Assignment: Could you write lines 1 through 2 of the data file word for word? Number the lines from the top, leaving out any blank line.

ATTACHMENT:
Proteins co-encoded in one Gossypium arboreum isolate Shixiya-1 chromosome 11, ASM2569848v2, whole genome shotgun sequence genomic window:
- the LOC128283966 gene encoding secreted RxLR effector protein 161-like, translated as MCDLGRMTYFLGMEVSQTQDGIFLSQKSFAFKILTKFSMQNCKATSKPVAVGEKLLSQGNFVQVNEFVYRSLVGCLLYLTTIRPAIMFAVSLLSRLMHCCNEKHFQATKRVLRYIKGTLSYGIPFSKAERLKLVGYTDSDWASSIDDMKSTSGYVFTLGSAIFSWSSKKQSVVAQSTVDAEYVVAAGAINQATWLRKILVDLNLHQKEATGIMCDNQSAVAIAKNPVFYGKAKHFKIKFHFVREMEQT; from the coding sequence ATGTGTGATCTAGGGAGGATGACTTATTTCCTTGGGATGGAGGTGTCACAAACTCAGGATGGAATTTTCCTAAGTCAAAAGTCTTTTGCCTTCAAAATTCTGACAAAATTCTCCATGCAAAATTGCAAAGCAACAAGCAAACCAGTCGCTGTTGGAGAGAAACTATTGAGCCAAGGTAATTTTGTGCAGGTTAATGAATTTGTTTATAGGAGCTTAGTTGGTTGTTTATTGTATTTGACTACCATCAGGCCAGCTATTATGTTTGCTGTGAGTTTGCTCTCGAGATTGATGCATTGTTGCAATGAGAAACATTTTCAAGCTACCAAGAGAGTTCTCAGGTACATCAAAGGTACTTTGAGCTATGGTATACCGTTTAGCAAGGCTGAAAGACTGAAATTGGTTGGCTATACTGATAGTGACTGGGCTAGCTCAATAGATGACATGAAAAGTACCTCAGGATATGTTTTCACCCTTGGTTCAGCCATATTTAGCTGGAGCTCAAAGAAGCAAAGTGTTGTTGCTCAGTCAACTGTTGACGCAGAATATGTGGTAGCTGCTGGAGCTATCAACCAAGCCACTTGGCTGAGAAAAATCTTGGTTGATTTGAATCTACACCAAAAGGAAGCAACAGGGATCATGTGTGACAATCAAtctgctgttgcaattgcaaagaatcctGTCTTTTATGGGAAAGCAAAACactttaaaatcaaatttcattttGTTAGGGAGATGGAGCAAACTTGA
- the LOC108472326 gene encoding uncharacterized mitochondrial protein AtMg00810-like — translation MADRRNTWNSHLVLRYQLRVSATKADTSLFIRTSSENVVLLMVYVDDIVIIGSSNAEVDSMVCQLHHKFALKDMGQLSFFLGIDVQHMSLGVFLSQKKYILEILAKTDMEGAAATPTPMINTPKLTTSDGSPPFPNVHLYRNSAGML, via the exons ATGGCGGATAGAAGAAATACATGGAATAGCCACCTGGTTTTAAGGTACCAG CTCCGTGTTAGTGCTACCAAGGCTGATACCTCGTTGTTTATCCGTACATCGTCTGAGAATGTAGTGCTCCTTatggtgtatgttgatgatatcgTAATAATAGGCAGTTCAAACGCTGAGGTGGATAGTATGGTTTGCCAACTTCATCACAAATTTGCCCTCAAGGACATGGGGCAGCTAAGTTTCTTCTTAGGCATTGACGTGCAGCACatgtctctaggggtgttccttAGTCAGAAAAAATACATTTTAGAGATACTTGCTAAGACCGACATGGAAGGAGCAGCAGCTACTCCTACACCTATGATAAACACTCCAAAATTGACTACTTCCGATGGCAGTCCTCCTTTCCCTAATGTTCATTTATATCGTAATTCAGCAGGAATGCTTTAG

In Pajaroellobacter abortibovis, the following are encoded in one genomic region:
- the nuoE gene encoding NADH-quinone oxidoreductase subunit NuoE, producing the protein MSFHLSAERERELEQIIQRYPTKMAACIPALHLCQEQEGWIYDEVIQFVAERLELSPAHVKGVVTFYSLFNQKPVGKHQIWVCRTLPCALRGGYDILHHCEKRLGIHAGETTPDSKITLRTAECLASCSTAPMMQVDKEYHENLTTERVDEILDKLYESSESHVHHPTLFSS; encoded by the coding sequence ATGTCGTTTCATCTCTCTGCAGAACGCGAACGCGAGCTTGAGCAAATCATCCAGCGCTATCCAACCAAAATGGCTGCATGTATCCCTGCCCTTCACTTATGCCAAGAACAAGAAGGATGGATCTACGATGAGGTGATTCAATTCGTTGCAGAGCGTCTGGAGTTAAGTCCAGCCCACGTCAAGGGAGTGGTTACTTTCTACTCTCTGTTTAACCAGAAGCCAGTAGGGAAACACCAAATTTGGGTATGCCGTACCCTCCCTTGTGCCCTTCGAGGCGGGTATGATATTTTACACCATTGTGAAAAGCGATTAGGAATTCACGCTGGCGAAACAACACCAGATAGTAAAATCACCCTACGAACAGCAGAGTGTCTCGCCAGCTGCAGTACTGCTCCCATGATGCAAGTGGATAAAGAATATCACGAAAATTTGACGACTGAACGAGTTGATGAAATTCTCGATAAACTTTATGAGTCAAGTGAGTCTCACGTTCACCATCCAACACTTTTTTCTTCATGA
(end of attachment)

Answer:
Proteins co-encoded in one Gossypium arboreum isolate Shixiya-1 chromosome 11, ASM2569848v2, whole genome shotgun sequence genomic window:
- the LOC128283966 gene encoding secreted RxLR effector protein 161-like, translated as MCDLGRMTYFLGMEVSQTQDGIFLSQKSFAFKILTKFSMQNCKATSKPVAVGEKLLSQGNFVQVNEFVYRSLVGCLLYLTTIRPAIMFAVSLLSRLMHCCNEKHFQATKRVLRYIKGTLSYGIPFSKAERLKLVGYTDSDWASSIDDMKSTSGYVFTLGSAIFSWSSKKQSVVAQSTVDAEYVVAAGAINQATWLRKILVDLNLHQKEATGIMCDNQSAVAIAKNPVFYGKAKHFKIKFHFVREMEQT; from the coding sequence ATGTGTGATCTAGGGAGGATGACTTATTTCCTTGGGATGGAGGTGTCACAAACTCAGGATGGAATTTTCCTAAGTCAAAAGTCTTTTGCCTTCAAAATTCTGACAAAATTCTCCATGCAAAATTGCAAAGCAACAAGCAAACCAGTCGCTGTTGGAGAGAAACTATTGAGCCAAGGTAATTTTGTGCAGGTTAATGAATTTGTTTATAGGAGCTTAGTTGGTTGTTTATTGTATTTGACTACCATCAGGCCAGCTATTATGTTTGCTGTGAGTTTGCTCTCGAGATTGATGCATTGTTGCAATGAGAAACATTTTCAAGCTACCAAGAGAGTTCTCAGGTACATCAAAGGTACTTTGAGCTATGGTATACCGTTTAGCAAGGCTGAAAGACTGAAATTGGTTGGCTATACTGATAGTGACTGGGCTAGCTCAATAGATGACATGAAAAGTACCTCAGGATATGTTTTCACCCTTGGTTCAGCCATATTTAGCTGGAGCTCAAAGAAGCAAAGTGTTGTTGCTCAGTCAACTGTTGACGCAGAATATGTGGTAGCTGCTGGAGCTATCAACCAAGCCACTTGGCTGAGAAAAATCTTGGTTGATTTGAATCTACACCAAAAGGAAGCAACAGGGATCATGTGTGACAATCAAtctgctgttgcaattgcaaagaatcctGTCTTTTATGGGAAAGCAAAACactttaaaatcaaatttcattttGTTAGGGAGATGGAGCAAACTTGA